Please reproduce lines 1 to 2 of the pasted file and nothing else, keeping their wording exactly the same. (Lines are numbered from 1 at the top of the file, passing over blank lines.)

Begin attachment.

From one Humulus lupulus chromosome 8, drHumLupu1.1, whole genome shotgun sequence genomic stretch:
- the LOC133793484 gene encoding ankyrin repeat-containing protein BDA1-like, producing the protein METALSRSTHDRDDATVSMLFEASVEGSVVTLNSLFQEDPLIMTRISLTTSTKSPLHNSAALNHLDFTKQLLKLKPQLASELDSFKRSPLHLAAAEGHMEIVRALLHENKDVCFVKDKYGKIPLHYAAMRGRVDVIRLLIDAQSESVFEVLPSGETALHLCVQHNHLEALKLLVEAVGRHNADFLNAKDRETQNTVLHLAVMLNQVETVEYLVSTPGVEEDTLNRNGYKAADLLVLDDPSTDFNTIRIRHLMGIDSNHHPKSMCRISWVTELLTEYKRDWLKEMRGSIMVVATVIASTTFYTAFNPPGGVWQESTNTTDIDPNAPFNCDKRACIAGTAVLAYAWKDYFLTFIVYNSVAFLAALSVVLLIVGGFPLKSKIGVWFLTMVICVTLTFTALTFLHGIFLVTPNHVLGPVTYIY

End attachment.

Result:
From one Humulus lupulus chromosome 8, drHumLupu1.1, whole genome shotgun sequence genomic stretch:
- the LOC133793484 gene encoding ankyrin repeat-containing protein BDA1-like, producing the protein METALSRSTHDRDDATVSMLFEASVEGSVVTLNSLFQEDPLIMTRISLTTSTKSPLHNSAALNHLDFTKQLLKLKPQLASELDSFKRSPLHLAAAEGHMEIVRALLHENKDVCFVKDKYGKIPLHYAAMRGRVDVIRLLIDAQSESVFEVLPSGETALHLCVQHNHLEALKLLVEAVGRHNADFLNAKDRETQNTVLHLAVMLNQVETVEYLVSTPGVEEDTLNRNGYKAADLLVLDDPSTDFNTIRIRHLMGIDSNHHPKSMCRISWVTELLTEYKRDWLKEMRGSIMVVATVIASTTFYTAFNPPGGVWQESTNTTDIDPNAPFNCDKRACIAGTAVLAYAWKDYFLTFIVYNSVAFLAALSVVLLIVGGFPLKSKIGVWFLTMVICVTLTFTALTFLHGIFLVTPNHVLGPVTYIY